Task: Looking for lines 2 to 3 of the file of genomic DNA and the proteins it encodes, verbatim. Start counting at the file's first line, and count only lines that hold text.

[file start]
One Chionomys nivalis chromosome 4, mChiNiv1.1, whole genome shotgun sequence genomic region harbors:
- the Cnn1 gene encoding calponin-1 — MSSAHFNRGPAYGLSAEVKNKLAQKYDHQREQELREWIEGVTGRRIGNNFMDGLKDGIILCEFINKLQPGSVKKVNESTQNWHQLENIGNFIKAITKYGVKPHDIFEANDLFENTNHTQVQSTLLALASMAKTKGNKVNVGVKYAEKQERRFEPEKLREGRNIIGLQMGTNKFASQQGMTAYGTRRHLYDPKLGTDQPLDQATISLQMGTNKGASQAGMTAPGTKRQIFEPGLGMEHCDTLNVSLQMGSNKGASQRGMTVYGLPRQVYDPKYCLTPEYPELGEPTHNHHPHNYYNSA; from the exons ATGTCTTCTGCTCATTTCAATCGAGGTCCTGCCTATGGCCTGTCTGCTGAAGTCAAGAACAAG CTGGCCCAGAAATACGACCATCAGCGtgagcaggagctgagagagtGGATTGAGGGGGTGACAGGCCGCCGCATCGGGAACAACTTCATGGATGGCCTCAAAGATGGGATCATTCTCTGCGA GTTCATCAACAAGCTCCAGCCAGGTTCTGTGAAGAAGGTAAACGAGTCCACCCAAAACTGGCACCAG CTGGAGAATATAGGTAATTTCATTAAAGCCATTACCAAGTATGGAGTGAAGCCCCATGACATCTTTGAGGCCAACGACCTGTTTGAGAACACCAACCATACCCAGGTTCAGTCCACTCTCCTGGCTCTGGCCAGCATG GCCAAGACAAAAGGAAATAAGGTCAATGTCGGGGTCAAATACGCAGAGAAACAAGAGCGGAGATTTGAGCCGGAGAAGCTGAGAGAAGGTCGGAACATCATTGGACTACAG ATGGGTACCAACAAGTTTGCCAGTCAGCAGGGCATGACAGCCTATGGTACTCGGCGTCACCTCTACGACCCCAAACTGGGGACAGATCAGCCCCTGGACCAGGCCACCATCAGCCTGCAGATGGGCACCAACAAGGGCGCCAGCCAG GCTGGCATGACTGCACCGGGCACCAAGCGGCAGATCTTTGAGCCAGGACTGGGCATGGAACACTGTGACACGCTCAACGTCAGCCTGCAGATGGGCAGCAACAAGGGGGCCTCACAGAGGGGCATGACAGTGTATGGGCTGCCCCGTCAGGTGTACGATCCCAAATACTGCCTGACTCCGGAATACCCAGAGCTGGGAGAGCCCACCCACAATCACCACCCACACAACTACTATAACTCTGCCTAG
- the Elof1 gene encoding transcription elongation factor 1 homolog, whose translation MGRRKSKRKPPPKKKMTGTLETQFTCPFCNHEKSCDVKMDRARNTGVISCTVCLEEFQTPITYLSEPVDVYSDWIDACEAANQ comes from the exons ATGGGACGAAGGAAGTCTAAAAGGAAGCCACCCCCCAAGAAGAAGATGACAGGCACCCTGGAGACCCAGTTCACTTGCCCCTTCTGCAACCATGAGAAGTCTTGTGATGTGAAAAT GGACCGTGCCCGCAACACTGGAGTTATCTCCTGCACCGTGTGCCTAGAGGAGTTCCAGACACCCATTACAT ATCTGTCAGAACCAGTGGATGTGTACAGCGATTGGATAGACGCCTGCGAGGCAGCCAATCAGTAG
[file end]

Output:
- the Cnn1 gene encoding calponin-1 — MSSAHFNRGPAYGLSAEVKNKLAQKYDHQREQELREWIEGVTGRRIGNNFMDGLKDGIILCEFINKLQPGSVKKVNESTQNWHQLENIGNFIKAITKYGVKPHDIFEANDLFENTNHTQVQSTLLALASMAKTKGNKVNVGVKYAEKQERRFEPEKLREGRNIIGLQMGTNKFASQQGMTAYGTRRHLYDPKLGTDQPLDQATISLQMGTNKGASQAGMTAPGTKRQIFEPGLGMEHCDTLNVSLQMGSNKGASQRGMTVYGLPRQVYDPKYCLTPEYPELGEPTHNHHPHNYYNSA; from the exons ATGTCTTCTGCTCATTTCAATCGAGGTCCTGCCTATGGCCTGTCTGCTGAAGTCAAGAACAAG CTGGCCCAGAAATACGACCATCAGCGtgagcaggagctgagagagtGGATTGAGGGGGTGACAGGCCGCCGCATCGGGAACAACTTCATGGATGGCCTCAAAGATGGGATCATTCTCTGCGA GTTCATCAACAAGCTCCAGCCAGGTTCTGTGAAGAAGGTAAACGAGTCCACCCAAAACTGGCACCAG CTGGAGAATATAGGTAATTTCATTAAAGCCATTACCAAGTATGGAGTGAAGCCCCATGACATCTTTGAGGCCAACGACCTGTTTGAGAACACCAACCATACCCAGGTTCAGTCCACTCTCCTGGCTCTGGCCAGCATG GCCAAGACAAAAGGAAATAAGGTCAATGTCGGGGTCAAATACGCAGAGAAACAAGAGCGGAGATTTGAGCCGGAGAAGCTGAGAGAAGGTCGGAACATCATTGGACTACAG ATGGGTACCAACAAGTTTGCCAGTCAGCAGGGCATGACAGCCTATGGTACTCGGCGTCACCTCTACGACCCCAAACTGGGGACAGATCAGCCCCTGGACCAGGCCACCATCAGCCTGCAGATGGGCACCAACAAGGGCGCCAGCCAG GCTGGCATGACTGCACCGGGCACCAAGCGGCAGATCTTTGAGCCAGGACTGGGCATGGAACACTGTGACACGCTCAACGTCAGCCTGCAGATGGGCAGCAACAAGGGGGCCTCACAGAGGGGCATGACAGTGTATGGGCTGCCCCGTCAGGTGTACGATCCCAAATACTGCCTGACTCCGGAATACCCAGAGCTGGGAGAGCCCACCCACAATCACCACCCACACAACTACTATAACTCTGCCTAG
- the Elof1 gene encoding transcription elongation factor 1 homolog, whose translation MGRRKSKRKPPPKKKMTGTLETQFTCPFCNHEKSCDVKMDRARNTGVISCTVCLEEFQTPITYLSEPVDVYSDWIDACEAANQ comes from the exons ATGGGACGAAGGAAGTCTAAAAGGAAGCCACCCCCCAAGAAGAAGATGACAGGCACCCTGGAGACCCAGTTCACTTGCCCCTTCTGCAACCATGAGAAGTCTTGTGATGTGAAAAT GGACCGTGCCCGCAACACTGGAGTTATCTCCTGCACCGTGTGCCTAGAGGAGTTCCAGACACCCATTACAT ATCTGTCAGAACCAGTGGATGTGTACAGCGATTGGATAGACGCCTGCGAGGCAGCCAATCAGTAG